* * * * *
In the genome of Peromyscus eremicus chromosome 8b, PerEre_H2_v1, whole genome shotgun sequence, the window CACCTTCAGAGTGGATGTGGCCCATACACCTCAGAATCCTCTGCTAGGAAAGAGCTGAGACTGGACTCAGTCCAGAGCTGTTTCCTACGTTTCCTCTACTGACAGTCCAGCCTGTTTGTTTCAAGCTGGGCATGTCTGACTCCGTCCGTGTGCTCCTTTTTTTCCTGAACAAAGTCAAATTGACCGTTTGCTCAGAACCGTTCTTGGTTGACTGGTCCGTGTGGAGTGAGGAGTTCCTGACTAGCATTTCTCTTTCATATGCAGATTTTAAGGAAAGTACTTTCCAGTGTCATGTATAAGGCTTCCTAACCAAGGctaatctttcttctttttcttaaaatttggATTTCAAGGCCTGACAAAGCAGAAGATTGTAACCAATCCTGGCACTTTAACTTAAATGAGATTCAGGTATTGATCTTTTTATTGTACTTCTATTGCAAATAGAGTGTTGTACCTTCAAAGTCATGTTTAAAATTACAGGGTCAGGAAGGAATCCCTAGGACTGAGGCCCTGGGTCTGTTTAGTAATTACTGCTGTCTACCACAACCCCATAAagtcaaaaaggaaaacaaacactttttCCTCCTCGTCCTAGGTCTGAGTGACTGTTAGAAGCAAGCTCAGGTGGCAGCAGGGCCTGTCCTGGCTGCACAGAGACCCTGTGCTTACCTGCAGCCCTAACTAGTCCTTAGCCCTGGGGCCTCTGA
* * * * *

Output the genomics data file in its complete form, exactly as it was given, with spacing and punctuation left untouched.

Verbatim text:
In the genome of Peromyscus eremicus chromosome 8b, PerEre_H2_v1, whole genome shotgun sequence, the window CACCTTCAGAGTGGATGTGGCCCATACACCTCAGAATCCTCTGCTAGGAAAGAGCTGAGACTGGACTCAGTCCAGAGCTGTTTCCTACGTTTCCTCTACTGACAGTCCAGCCTGTTTGTTTCAAGCTGGGCATGTCTGACTCCGTCCGTGTGCTCCTTTTTTTCCTGAACAAAGTCAAATTGACCGTTTGCTCAGAACCGTTCTTGGTTGACTGGTCCGTGTGGAGTGAGGAGTTCCTGACTAGCATTTCTCTTTCATATGCAGATTTTAAGGAAAGTACTTTCCAGTGTCATGTATAAGGCTTCCTAACCAAGGctaatctttcttctttttcttaaaatttggATTTCAAGGCCTGACAAAGCAGAAGATTGTAACCAATCCTGGCACTTTAACTTAAATGAGATTCAGGTATTGATCTTTTTATTGTACTTCTATTGCAAATAGAGTGTTGTACCTTCAAAGTCATGTTTAAAATTACAGGGTCAGGAAGGAATCCCTAGGACTGAGGCCCTGGGTCTGTTTAGTAATTACTGCTGTCTACCACAACCCCATAAagtcaaaaaggaaaacaaacactttttCCTCCTCGTCCTAGGTCTGAGTGACTGTTAGAAGCAAGCTCAGGTGGCAGCAGGGCCTGTCCTGGCTGCACAGAGACCCTGTGCTTACCTGCAGCCCTAACTAGTCCTTAGCCCTGGGGCCTCTGA